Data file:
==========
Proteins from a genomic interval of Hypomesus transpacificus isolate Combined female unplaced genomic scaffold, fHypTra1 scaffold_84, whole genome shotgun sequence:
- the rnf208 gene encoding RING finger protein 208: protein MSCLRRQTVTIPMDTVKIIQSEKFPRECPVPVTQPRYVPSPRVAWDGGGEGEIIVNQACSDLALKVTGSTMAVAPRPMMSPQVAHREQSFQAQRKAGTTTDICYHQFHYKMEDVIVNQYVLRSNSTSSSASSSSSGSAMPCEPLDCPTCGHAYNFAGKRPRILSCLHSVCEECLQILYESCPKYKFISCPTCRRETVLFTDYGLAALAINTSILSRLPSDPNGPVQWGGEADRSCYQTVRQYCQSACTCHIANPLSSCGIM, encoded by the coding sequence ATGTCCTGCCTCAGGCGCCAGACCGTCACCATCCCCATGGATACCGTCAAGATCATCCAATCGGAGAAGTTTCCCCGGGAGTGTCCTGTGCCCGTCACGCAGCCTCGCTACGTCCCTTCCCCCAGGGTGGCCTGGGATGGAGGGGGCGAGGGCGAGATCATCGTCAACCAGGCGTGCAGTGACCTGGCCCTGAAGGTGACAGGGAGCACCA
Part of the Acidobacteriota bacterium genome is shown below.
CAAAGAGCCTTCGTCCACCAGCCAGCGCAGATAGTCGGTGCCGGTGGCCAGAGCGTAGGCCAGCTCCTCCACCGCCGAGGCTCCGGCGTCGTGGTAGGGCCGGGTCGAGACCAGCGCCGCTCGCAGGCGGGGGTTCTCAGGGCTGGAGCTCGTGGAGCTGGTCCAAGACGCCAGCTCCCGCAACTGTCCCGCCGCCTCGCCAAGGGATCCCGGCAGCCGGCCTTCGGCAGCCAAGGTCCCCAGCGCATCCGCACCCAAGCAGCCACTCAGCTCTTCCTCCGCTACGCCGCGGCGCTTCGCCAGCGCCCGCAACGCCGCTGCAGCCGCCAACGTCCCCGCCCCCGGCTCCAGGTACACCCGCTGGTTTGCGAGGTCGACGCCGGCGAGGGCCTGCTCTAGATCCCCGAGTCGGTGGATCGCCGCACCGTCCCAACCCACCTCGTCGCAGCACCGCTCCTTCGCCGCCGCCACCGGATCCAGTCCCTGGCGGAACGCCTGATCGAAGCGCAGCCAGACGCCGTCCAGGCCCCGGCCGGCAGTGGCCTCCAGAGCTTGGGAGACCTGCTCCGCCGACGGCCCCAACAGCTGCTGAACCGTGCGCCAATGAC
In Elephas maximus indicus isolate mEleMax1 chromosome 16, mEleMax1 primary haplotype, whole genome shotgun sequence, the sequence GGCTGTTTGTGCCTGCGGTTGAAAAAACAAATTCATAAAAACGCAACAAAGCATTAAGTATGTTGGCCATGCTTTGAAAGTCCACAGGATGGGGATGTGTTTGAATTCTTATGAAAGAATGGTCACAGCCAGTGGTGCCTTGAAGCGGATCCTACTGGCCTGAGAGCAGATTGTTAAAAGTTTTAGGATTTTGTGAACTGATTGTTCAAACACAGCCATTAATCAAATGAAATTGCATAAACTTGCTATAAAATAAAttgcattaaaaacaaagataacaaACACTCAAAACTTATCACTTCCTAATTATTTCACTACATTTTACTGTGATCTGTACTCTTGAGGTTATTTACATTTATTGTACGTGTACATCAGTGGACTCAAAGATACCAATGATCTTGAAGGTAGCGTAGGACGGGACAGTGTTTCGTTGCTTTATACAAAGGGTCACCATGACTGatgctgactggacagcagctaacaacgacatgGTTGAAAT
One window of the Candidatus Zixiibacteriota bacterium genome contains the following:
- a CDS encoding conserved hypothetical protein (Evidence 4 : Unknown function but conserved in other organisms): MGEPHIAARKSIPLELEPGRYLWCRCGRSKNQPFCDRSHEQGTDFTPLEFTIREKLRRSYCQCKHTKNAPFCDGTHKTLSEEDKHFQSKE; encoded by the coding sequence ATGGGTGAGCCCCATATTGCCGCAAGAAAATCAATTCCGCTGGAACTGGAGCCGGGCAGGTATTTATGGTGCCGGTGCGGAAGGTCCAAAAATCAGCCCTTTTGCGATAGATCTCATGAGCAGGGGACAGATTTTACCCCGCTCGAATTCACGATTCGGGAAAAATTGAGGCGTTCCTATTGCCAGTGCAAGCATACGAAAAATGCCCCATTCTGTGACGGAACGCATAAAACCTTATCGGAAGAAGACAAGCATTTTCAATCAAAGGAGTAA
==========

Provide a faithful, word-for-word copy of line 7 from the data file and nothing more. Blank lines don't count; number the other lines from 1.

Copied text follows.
- a CDS encoding conserved hypothetical protein (Evidence 4 : Unknown function but conserved in other organisms): MGEPHIAARKSIPLELEPGRYLWCRCGRSKNQPFCDRSHEQGTDFTPLEFTIREKLRRSYCQCKHTKNAPFCDGTHKTLSEEDKHFQSKE; encoded by the coding sequence ATGGGTGAGCCCCATATTGCCGCAAGAAAATCAATTCCGCTGGAACTGGAGCCGGGCAGGTATTTATGGTGCCGGTGCGGAAGGTCCAAAAATCAGCCCTTTTGCGATAGATCTCATGAGCAGGGGACAGATTTTACCCCGCTCGAATTCACGATTCGGGAAAAATTGAGGCGTTCCTATTGCCAGTGCAAGCATACGAAAAATGCCCCATTCTGTGACGGAACGCATAAAACCTTATCGGAAGAAGACAAGCATTTTCAATCAAAGGAGTAA